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John Farber's Book Review of "Demonizing Israel and the Jews" by Manfred Gerstenfeld

by John Farber, Dec 20, 2016

Book Review

Demonizing Israel and the Jews by Manfred Gerstenfeld, RVP Press, 2013.

Reviewed by John Farber

December 20, 2016

 

Sometimes, perhaps even often, less is more. Such is the case with Dr. Manfred Gerstenfeld’s 216 page book, Demonizing Israel and the Jews. Published in 2013, it is a compilation of excerpts from 57 interviews with a very wide range of experts on anti-Semitism and the demonization of Israel and Jews; academics, heads of NGOs, psychiatrists, political scientists, activists, clergy, and others. Several are well-known while others less so; all make a contribution to the demonizing of Israel dialogue.     

 

Dr. Gerstenfeld was recently characterized by Isi Leibler (a prolific Israeli writer) as one of the top experts globally on anti-Semitism, noting he has taken over from Robert Wistrich (z’l) after his recent and untimely death. Dr. Gerstenfeld has published or edited over 20 books on the subject of anti-Semitism and regularly publishes articles in many publications; way too many to list.

 

In this compact book, Dr. Gerstenfeld focuses mainly on anti-Semitism/Israel and Jewish demonization in Europe, but occasionally touches on the West as well. The book opens with an Introduction written by Gerstenfeld, in which he summarizes various dimensions of anti-Semitism. Topics include How Anti-Semitism and Anti-Israelism Overlap, Verbal Demonization: Lies, The Perpetrator Categories, etc. These short synopses are interesting and even introduce some new issues, but the coverage is rather superficial and would benefit from more expansion.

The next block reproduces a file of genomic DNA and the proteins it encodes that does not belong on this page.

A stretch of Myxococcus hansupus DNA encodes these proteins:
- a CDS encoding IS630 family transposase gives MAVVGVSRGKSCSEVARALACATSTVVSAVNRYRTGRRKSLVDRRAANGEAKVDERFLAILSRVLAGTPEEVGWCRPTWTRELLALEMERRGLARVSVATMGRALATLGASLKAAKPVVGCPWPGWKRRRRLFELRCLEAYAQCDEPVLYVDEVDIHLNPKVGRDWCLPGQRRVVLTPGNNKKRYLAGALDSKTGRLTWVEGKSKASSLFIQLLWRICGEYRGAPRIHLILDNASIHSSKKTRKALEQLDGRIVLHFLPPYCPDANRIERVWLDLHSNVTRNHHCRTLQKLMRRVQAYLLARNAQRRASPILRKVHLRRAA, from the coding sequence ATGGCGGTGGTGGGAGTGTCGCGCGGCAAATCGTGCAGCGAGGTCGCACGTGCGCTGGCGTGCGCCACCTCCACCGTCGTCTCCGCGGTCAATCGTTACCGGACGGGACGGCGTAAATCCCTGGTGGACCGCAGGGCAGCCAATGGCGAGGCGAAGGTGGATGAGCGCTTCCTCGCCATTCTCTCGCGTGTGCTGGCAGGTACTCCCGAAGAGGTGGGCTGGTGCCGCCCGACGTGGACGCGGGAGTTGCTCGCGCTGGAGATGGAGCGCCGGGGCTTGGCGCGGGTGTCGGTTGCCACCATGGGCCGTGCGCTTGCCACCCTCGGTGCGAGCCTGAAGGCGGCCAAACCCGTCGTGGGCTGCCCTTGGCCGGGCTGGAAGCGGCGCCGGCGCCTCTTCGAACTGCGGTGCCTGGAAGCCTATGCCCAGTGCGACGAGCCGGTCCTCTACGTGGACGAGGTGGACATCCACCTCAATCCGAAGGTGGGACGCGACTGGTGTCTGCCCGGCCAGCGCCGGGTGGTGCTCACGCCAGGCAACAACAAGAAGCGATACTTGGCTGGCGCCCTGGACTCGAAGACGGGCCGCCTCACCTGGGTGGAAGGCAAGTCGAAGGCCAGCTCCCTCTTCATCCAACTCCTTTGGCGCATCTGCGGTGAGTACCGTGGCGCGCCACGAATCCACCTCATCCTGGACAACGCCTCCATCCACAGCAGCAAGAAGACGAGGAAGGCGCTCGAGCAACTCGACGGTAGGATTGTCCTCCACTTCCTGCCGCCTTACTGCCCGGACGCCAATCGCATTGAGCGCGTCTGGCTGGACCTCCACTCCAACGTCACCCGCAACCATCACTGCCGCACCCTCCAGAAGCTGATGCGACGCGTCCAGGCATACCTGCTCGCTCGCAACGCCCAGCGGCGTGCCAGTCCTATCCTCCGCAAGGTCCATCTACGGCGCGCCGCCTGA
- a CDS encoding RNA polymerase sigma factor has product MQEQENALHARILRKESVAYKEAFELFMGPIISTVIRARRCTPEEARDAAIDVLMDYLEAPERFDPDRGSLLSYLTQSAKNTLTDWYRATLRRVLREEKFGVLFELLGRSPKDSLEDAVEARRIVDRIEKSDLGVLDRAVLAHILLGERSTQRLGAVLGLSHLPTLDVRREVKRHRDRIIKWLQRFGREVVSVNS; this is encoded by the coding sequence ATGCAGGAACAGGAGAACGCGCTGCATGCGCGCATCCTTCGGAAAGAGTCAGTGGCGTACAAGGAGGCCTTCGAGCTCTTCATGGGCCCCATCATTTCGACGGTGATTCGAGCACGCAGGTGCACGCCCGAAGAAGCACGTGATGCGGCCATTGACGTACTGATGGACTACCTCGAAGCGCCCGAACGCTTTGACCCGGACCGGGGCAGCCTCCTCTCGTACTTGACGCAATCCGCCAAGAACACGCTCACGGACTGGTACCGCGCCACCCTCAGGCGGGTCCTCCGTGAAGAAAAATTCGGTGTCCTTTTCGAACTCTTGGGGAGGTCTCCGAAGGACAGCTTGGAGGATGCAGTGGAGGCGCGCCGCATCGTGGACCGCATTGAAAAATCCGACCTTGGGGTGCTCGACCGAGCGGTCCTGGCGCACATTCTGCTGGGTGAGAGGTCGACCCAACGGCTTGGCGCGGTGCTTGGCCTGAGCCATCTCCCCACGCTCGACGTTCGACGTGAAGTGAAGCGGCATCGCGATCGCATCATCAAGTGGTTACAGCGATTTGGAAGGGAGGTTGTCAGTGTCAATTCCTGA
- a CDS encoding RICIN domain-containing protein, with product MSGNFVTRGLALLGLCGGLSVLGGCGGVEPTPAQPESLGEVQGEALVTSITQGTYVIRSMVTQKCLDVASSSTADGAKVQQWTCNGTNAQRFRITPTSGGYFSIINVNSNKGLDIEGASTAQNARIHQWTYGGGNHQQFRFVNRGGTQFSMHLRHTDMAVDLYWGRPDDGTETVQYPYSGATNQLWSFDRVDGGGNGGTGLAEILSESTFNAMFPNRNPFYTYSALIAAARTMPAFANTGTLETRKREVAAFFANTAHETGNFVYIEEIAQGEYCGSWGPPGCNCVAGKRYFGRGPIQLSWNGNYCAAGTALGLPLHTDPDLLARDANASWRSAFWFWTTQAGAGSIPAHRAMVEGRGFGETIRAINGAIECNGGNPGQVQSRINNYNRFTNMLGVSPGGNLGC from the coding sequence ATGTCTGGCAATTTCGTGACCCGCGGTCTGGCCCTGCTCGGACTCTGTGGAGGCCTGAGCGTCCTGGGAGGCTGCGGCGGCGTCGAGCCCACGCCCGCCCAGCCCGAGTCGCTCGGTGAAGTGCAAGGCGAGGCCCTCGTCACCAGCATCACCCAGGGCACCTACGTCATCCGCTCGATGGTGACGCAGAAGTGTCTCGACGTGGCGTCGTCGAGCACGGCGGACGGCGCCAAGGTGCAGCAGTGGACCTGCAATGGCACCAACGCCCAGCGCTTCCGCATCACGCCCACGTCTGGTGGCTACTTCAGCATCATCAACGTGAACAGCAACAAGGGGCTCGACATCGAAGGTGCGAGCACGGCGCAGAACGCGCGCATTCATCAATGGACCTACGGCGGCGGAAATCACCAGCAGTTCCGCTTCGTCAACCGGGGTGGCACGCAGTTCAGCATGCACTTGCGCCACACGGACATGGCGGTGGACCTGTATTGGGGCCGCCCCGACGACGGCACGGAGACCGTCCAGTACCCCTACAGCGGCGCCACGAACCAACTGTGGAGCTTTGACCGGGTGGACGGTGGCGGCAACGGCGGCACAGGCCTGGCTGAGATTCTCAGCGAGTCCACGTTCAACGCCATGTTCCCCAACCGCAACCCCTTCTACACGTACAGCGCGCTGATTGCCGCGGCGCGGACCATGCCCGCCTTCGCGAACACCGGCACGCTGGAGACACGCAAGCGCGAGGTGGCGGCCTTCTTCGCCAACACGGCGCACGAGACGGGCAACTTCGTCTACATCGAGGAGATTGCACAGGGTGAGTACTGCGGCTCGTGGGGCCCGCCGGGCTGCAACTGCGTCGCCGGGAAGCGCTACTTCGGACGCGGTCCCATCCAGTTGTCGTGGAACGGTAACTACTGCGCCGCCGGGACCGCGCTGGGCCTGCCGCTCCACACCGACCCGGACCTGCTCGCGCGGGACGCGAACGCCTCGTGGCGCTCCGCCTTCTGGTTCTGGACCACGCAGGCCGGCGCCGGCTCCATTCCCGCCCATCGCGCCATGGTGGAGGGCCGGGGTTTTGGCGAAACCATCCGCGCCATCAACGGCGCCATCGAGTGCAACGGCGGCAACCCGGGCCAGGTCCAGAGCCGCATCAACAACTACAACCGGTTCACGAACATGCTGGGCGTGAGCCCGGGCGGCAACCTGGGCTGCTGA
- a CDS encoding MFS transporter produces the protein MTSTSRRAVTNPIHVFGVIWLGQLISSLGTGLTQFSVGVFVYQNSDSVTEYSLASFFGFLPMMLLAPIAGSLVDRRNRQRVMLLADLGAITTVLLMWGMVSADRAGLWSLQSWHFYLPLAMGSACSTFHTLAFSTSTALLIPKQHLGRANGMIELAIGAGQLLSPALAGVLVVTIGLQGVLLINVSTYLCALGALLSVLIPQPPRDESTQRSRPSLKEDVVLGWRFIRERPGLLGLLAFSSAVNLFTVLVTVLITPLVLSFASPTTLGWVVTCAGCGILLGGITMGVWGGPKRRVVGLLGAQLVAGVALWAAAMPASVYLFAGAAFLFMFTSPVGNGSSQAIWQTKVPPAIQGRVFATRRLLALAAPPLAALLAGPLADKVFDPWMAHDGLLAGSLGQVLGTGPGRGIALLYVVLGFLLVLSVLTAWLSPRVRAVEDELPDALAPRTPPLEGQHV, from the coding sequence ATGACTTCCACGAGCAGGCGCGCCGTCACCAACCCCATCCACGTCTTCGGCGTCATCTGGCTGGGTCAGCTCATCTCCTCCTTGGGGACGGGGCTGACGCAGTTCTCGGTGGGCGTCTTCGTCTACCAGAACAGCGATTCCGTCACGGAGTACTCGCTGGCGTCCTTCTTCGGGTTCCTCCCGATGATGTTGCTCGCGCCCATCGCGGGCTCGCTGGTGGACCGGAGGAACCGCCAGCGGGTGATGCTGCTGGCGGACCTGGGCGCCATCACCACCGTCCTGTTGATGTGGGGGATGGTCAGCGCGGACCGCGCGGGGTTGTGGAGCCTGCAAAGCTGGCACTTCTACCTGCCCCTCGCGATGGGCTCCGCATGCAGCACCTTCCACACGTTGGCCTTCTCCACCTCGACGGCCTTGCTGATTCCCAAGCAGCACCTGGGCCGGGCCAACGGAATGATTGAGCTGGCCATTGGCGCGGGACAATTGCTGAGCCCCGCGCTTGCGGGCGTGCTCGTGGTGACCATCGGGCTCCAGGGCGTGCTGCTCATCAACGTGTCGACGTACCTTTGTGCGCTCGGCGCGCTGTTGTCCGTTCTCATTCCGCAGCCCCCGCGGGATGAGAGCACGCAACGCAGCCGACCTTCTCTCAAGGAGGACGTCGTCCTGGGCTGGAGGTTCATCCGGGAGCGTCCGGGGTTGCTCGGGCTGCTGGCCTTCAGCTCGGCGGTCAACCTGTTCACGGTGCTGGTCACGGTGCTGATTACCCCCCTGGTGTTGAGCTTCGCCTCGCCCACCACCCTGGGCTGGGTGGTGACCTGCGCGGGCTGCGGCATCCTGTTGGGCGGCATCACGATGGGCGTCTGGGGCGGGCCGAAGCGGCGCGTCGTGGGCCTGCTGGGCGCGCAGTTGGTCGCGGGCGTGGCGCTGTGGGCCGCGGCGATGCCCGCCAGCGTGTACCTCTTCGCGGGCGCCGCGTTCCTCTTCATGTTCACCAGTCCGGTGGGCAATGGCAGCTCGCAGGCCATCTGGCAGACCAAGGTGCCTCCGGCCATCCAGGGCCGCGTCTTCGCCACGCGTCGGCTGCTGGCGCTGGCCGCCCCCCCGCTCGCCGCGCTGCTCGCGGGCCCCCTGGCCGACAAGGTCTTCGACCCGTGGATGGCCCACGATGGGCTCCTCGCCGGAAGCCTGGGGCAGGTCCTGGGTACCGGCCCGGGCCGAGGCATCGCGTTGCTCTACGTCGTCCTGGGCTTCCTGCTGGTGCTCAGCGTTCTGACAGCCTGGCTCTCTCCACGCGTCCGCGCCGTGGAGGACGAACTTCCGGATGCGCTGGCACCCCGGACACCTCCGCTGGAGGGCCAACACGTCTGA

The remaining chapters are contained under two Sections; Interviews Demonizing Israel and Interviews Demonizing Jews; the latter mostly a European country-by-country review with a few religious groups thrown in. Each of the 57 chapters is an excerpt of an interview with the various experts. Each begins with a short (2-5 sentence) description of the interviewee; their major affiliations, accomplishments and contributions. It is followed by a short introductory paragraph or two about the topic, often a quote from the person interviewed. The remaining two or three pages (few go beyond 4 pages) are largely quotes from the interviewee pertaining to the topic.

 

It took 2-3 reads of this book to fully appreciate its value.  This is not an exhaustive review of each topic/issue. Rather, it gives the reader a “taste” or hint about the various issues related to anti-Semitism/demonization from the perspective of the interviewee. The book not only presents the breadth of issues, but might even hold the seeds to a grand theory of anti-Semitism.

 

What makes this book of particular interest is its offering of insights into anti-Semitism that are not often discussed, yet critical to any discussion. For example, the second interview is with Georges-Elia Sarfati, a professor of linguistics at the Sorbonne and is entitled Language as a Tool against Jews and Israel. In the opening paragraph, Gerstenfeld introduces this chapter with a quote from Sarfati that says in part, “All words have a history, which have an impact on their use, even if people are not aware of this. Rather than words being neutral, they serve to introduce a certain vision of the question one addresses. This is particularly clear in the case of anti-Semitism and its manifestations.” (page 32) Sarfati goes on to elaborate on this topic.